Everyone gets treated like the brown girl whose dad is a surgeon, right?
Naive. Silly. Complacent.
Pretty brown girl gets her way. Well, doesn’t everyone?
I didn’t know that blacks were treated differently. I lived with blacks and they were treated like me. Because, well, we came from the same socio-economic class. And that, my friends, will sometimes make all the difference.
I’ve told the story that I didn’t realize how unbearably unfair our system of justice was until 9/11. It was a shocking eye opener for me to realize holy fucking shit, we actually do not treat everyone the same.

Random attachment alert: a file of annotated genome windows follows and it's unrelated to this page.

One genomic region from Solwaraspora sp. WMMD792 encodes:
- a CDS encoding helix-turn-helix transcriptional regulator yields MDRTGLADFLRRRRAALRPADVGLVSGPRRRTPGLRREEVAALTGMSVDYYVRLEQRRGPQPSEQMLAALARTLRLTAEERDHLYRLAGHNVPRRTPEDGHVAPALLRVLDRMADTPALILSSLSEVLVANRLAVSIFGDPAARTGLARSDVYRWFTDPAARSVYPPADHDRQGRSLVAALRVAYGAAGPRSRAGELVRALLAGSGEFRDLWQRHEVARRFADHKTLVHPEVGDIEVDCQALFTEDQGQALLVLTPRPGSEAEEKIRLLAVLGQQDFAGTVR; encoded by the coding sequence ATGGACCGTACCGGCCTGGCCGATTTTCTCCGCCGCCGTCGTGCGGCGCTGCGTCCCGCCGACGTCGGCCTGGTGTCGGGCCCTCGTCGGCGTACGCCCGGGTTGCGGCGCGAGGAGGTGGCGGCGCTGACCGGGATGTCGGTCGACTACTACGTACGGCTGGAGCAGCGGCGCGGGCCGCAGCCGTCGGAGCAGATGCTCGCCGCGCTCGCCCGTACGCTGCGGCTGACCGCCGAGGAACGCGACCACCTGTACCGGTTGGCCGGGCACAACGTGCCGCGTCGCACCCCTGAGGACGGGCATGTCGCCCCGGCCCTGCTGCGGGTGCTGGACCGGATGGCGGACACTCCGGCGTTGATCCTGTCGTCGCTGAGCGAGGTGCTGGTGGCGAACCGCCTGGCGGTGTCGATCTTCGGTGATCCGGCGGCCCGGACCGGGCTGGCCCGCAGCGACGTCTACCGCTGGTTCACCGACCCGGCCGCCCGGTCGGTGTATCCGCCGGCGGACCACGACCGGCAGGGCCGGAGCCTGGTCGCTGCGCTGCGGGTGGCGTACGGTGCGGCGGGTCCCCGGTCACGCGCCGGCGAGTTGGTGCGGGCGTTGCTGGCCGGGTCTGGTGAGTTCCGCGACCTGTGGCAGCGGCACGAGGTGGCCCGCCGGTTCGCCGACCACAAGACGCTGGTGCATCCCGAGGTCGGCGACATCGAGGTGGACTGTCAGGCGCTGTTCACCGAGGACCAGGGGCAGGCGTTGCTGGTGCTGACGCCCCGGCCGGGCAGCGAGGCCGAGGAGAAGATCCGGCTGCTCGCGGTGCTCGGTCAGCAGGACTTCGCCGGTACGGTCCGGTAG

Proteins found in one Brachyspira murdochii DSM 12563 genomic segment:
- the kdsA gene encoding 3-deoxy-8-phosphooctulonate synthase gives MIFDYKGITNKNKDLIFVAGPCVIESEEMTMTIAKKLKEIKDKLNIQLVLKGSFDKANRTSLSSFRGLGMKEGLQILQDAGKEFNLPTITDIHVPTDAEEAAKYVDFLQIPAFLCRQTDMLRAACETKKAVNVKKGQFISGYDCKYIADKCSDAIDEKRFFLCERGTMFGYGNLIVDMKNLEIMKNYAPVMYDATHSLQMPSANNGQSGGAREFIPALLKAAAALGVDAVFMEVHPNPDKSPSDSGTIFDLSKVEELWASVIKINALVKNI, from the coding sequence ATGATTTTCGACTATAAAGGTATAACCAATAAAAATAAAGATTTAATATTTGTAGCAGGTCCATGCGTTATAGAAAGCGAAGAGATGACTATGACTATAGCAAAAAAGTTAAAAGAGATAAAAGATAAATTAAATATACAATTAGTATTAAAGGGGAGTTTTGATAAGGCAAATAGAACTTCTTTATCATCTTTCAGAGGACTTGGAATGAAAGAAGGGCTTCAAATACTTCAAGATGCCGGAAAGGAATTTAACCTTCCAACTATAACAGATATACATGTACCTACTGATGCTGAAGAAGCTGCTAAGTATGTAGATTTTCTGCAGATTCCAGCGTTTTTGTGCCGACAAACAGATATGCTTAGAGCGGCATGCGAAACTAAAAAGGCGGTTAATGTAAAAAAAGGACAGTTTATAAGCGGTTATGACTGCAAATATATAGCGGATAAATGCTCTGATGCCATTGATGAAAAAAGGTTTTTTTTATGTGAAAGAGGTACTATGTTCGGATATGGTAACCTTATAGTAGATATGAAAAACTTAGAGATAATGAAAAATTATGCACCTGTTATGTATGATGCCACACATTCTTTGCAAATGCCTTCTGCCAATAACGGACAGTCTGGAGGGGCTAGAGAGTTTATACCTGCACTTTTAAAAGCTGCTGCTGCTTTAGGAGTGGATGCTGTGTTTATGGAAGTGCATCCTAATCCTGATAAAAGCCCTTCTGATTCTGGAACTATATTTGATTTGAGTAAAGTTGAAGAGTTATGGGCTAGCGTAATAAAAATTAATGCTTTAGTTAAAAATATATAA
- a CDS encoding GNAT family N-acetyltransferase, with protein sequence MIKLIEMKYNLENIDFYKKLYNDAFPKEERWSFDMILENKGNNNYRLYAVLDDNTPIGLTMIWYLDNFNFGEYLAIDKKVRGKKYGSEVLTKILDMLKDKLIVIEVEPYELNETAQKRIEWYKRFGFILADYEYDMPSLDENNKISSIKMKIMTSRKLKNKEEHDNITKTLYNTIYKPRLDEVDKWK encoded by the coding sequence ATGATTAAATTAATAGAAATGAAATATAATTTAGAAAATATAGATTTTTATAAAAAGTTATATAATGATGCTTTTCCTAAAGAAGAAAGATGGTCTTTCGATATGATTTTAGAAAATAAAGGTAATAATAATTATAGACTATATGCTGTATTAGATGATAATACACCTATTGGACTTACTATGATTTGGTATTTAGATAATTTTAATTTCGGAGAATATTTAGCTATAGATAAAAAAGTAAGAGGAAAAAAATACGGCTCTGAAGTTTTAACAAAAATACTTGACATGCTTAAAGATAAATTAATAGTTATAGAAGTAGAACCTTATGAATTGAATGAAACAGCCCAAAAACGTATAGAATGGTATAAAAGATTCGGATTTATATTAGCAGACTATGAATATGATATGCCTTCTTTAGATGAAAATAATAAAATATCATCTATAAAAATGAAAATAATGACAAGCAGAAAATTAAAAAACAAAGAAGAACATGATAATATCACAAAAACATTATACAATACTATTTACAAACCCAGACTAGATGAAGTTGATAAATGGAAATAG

Brown girl with her green-brown-hazel eyes held tightly shut.
So now I wonder about my kids. Will the ease of their life make them think they are the same as everyone else? That all people who are brown are treated the same way, as long as they live in a suburb of DC? And how do I get them to understand that the world is still filled with bad men who want the laws to stay the same – that racism and sexism exist and it is up to me and them and their kids and their grandkids to make sure that at some point in the future of this world we make it stop.
Today I asked my kids if they wanted to be a lawyer like mama. They laughed “no mama, you are a girl. Lawyers are girls” That, my dear reader, is the world they live in.
Can you even imagine it?